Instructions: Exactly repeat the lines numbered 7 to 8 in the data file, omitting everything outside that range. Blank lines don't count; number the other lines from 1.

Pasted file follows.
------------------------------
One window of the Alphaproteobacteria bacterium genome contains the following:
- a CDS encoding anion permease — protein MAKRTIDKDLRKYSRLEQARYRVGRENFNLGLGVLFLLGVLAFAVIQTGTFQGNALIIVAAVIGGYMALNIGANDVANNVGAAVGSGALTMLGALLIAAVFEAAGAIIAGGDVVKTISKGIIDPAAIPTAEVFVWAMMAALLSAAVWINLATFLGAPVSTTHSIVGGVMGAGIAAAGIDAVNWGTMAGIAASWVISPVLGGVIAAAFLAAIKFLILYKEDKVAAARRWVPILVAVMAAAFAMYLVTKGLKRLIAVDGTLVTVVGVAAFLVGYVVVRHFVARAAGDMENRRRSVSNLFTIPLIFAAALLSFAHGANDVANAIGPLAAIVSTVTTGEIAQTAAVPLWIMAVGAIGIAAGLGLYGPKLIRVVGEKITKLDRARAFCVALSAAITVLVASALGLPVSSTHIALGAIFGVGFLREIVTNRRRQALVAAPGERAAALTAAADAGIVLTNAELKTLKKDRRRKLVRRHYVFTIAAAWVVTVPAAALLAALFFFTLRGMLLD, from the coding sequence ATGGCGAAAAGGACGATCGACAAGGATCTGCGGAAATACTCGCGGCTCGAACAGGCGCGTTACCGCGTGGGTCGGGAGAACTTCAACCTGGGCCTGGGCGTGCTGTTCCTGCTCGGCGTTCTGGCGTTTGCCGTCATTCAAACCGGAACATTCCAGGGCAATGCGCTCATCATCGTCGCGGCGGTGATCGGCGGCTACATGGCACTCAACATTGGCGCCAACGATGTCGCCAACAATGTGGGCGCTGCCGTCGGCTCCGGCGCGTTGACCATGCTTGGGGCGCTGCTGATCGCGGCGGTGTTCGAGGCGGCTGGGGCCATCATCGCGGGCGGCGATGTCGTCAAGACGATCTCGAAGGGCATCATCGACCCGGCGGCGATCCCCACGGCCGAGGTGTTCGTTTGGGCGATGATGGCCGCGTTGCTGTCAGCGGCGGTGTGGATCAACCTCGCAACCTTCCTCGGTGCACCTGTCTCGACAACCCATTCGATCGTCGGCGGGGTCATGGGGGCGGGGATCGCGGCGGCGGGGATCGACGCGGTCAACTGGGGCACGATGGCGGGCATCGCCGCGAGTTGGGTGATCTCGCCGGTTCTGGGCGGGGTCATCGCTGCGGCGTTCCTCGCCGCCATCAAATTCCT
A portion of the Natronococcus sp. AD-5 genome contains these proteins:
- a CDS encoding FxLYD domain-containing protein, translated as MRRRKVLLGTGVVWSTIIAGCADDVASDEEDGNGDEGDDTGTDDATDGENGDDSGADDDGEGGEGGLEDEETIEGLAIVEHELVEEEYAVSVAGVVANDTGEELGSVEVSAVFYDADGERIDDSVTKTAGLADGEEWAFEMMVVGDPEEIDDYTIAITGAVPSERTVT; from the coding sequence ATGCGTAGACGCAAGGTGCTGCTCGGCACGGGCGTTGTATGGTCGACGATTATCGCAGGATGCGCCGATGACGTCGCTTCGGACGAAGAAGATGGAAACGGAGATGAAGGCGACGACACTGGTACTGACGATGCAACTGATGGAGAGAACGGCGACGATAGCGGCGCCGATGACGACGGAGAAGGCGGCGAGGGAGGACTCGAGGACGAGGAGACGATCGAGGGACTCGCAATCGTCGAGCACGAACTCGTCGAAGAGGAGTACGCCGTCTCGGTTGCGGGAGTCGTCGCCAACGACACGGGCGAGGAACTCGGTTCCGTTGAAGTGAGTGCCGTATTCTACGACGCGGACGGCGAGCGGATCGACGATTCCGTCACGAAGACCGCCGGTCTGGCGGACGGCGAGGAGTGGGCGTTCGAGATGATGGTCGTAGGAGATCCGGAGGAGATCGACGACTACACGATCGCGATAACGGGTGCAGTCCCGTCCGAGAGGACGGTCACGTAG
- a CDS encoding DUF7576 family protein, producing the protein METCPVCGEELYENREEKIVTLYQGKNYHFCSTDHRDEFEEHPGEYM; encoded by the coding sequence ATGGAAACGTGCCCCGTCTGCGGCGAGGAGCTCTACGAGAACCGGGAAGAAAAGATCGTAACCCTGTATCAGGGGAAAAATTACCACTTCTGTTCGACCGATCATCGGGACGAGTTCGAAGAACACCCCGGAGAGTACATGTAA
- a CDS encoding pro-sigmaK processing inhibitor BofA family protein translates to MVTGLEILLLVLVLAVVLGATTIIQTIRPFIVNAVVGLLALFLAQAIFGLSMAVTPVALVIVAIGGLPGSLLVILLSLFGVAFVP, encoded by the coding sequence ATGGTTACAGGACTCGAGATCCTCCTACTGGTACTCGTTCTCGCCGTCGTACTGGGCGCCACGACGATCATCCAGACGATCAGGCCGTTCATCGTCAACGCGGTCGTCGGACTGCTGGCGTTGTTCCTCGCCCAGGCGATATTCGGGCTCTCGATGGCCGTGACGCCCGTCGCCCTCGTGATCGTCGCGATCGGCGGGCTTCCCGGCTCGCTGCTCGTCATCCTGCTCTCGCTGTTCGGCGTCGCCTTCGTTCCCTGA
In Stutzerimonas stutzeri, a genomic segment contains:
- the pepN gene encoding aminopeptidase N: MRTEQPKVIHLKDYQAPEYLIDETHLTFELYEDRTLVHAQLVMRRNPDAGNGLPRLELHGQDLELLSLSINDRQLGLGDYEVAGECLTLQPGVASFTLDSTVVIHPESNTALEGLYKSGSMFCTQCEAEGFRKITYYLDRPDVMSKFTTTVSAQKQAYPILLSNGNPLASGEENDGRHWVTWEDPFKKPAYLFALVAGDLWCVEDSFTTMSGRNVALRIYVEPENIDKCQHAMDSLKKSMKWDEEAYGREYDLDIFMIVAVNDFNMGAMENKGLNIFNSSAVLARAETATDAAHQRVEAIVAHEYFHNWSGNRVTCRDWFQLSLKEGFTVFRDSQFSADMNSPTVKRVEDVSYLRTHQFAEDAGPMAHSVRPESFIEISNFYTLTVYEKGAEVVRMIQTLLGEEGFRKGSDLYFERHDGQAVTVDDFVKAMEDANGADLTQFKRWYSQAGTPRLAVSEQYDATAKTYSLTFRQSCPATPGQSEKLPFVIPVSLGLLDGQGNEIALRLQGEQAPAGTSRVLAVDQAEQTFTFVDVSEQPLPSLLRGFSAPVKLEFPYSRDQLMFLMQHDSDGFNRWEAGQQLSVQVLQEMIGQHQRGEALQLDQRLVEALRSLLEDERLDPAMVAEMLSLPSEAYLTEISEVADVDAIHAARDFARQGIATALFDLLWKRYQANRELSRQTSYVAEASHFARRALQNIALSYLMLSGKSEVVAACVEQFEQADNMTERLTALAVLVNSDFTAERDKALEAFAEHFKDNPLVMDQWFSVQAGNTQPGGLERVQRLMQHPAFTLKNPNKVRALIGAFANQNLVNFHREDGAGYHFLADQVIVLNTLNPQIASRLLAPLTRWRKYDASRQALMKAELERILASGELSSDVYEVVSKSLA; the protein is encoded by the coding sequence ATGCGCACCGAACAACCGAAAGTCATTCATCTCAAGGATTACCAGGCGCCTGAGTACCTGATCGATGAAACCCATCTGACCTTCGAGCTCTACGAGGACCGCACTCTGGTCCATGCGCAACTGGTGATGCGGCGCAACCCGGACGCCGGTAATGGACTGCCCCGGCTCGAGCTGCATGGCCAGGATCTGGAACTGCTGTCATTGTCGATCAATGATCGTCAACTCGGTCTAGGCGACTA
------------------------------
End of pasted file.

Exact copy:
In Stutzerimonas stutzeri, a genomic segment contains:
- the pepN gene encoding aminopeptidase N: MRTEQPKVIHLKDYQAPEYLIDETHLTFELYEDRTLVHAQLVMRRNPDAGNGLPRLELHGQDLELLSLSINDRQLGLGDYEVAGECLTLQPGVASFTLDSTVVIHPESNTALEGLYKSGSMFCTQCEAEGFRKITYYLDRPDVMSKFTTTVSAQKQAYPILLSNGNPLASGEENDGRHWVTWEDPFKKPAYLFALVAGDLWCVEDSFTTMSGRNVALRIYVEPENIDKCQHAMDSLKKSMKWDEEAYGREYDLDIFMIVAVNDFNMGAMENKGLNIFNSSAVLARAETATDAAHQRVEAIVAHEYFHNWSGNRVTCRDWFQLSLKEGFTVFRDSQFSADMNSPTVKRVEDVSYLRTHQFAEDAGPMAHSVRPESFIEISNFYTLTVYEKGAEVVRMIQTLLGEEGFRKGSDLYFERHDGQAVTVDDFVKAMEDANGADLTQFKRWYSQAGTPRLAVSEQYDATAKTYSLTFRQSCPATPGQSEKLPFVIPVSLGLLDGQGNEIALRLQGEQAPAGTSRVLAVDQAEQTFTFVDVSEQPLPSLLRGFSAPVKLEFPYSRDQLMFLMQHDSDGFNRWEAGQQLSVQVLQEMIGQHQRGEALQLDQRLVEALRSLLEDERLDPAMVAEMLSLPSEAYLTEISEVADVDAIHAARDFARQGIATALFDLLWKRYQANRELSRQTSYVAEASHFARRALQNIALSYLMLSGKSEVVAACVEQFEQADNMTERLTALAVLVNSDFTAERDKALEAFAEHFKDNPLVMDQWFSVQAGNTQPGGLERVQRLMQHPAFTLKNPNKVRALIGAFANQNLVNFHREDGAGYHFLADQVIVLNTLNPQIASRLLAPLTRWRKYDASRQALMKAELERILASGELSSDVYEVVSKSLA; the protein is encoded by the coding sequence ATGCGCACCGAACAACCGAAAGTCATTCATCTCAAGGATTACCAGGCGCCTGAGTACCTGATCGATGAAACCCATCTGACCTTCGAGCTCTACGAGGACCGCACTCTGGTCCATGCGCAACTGGTGATGCGGCGCAACCCGGACGCCGGTAATGGACTGCCCCGGCTCGAGCTGCATGGCCAGGATCTGGAACTGCTGTCATTGTCGATCAATGATCGTCAACTCGGTCTAGGCGACTA